中创房地产是有分量的

科学网[转载]Skillful writing of an awful research paper

2017-12-28 10:12栏目:通信

As a Editor, I have from time to time in this column offered

advice  to  authors  on  the  desirable  elements  of  a  good

research  report.  Like  contrary  children,  for  some  authors

such advice seems to vanish like smoke in a wind. So I take here

a different approach, based on the idea that some folks have

a knack for doing the opposite of what is recommended to them

(like  contrary children).  I present  some  guidelines  for  how

to prepare a research report that is variously boring, confusing,

misleading, or generally uninformative. Whether the author’s

project is imaginative (or not) and the experiments are done

with skill (or not) and the data are scientifically meaningful

(or not) is irrelevant. My advice is solely based on principles of

presenting the objectives, experiments, results, and conclusion

in a fashion that as such no one will finish reading them or, if

they do, readers will have little chance of understanding or

remembering them. Like any form of skillful writing, following

the rules below for awful writing requires practice and a lack of

mental concentration.

Rule 1.  Never explain the objectives of the paper in a single

sentence or paragraph and in particular never at the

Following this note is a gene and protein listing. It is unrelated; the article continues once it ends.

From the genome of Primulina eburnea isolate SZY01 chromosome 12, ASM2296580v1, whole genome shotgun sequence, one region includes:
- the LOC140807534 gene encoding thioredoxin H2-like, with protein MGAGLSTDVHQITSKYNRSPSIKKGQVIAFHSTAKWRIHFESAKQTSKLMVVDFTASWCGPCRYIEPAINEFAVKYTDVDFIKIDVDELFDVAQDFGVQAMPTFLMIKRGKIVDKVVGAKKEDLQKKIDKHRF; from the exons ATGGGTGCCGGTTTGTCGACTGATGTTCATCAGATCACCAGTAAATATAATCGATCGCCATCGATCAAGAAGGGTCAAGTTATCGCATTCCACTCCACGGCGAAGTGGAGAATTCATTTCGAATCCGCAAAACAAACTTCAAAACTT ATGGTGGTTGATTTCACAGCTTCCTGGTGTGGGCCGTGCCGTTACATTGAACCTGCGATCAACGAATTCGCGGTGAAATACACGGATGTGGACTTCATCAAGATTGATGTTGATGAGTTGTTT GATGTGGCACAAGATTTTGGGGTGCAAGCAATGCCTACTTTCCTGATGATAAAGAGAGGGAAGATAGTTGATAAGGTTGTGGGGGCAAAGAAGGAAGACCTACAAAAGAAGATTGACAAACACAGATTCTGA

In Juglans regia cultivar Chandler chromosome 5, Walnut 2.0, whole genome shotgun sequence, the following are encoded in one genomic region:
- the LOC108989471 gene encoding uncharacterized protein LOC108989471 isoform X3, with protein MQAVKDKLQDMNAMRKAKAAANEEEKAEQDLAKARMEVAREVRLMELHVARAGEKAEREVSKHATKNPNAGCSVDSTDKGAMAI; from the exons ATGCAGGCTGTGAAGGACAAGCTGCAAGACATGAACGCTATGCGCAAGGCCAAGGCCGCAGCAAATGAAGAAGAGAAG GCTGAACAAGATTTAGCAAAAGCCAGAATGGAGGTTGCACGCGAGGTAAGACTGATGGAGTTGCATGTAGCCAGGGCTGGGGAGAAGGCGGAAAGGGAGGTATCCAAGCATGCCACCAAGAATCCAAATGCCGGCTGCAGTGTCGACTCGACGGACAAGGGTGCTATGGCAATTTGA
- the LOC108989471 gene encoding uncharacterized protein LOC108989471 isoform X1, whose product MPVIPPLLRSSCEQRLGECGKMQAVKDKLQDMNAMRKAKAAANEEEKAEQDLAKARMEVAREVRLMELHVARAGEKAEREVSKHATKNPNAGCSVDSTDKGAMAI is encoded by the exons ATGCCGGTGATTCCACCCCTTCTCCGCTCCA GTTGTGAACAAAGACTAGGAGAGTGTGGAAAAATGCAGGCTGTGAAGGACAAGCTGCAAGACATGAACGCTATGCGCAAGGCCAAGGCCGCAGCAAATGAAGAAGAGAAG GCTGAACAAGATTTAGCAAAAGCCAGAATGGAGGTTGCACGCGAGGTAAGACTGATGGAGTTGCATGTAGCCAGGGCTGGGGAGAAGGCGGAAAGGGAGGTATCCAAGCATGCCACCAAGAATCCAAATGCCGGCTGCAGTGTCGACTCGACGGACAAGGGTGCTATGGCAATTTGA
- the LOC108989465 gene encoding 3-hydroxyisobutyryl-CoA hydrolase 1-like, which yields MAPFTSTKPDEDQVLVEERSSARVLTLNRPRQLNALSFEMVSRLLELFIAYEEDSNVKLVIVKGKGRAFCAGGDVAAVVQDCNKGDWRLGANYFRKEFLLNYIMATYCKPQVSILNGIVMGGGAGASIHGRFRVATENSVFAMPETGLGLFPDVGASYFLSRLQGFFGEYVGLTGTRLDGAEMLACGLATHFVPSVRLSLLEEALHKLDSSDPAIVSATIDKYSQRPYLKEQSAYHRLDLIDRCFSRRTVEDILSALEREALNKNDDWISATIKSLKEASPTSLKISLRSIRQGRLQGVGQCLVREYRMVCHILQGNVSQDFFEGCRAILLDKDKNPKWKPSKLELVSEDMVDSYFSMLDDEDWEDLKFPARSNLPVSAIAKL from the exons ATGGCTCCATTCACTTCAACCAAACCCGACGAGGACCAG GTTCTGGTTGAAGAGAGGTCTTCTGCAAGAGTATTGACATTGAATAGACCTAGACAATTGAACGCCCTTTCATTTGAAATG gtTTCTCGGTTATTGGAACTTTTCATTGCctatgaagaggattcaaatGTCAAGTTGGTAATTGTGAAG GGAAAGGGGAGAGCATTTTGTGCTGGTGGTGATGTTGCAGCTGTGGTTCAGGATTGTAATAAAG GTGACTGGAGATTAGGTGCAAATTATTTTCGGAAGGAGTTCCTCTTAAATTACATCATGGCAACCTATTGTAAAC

beginning of the paper.

Rule 2.  Similarly, never describe the experiment(s) in a single

sentence or paragraph and never at the beginning.

Instead, to enhance the reader’s pleasure of discovery,

treat your experiment as a mystery, in which you

divulge one essential detail on this page and a hint of

one on the next and complete the last details only after

a few results have been presented. It’s also really fun to

divulge the reason that the experiment should suc-

cessfully provide the information sought only at the

very end of the paper, as any good mystery writer

would do.

Rule 3. Diagrams are worth a thousand words, so in the

interest of writing a concise paper, omit all words

that explain the diagram, including labels. Let the

reader use his/her fertile imagination.

Rule 4.  Great writers invent abbreviations for complex topics,

which also saves a lot of words. Really short abbrevia-

tions should be used for very complex topics, and

more complicated ones for simple ideas.

Rule 5.  In referring to the previous literature, be careful to cite

only the papers that make claims that would support

your own, especially those that contain little evidence

for the claim, so that your paper shines in comparison.

Rule 6.  It should be anathema to use any original phrasing or

humor in your language, so as to adhere to the principle

that scientific writing must be stiff and formal and

without personality.

Rule 7.  Your readers are intelligent folks, so don’t bother to

explain your reasoning in the interpretation of the

results. Especially don’t bother to point out their

impact on or consistency with other authors’ resultsand interpretation,

so that your paper can be an island

of original thinking.

So these are a few simple rules for poor scientific writing. If you

follow them faithfully and your paper is rejected or never cited,

irrespective of your native brilliance, you have nonetheless been

successful as a poor writer.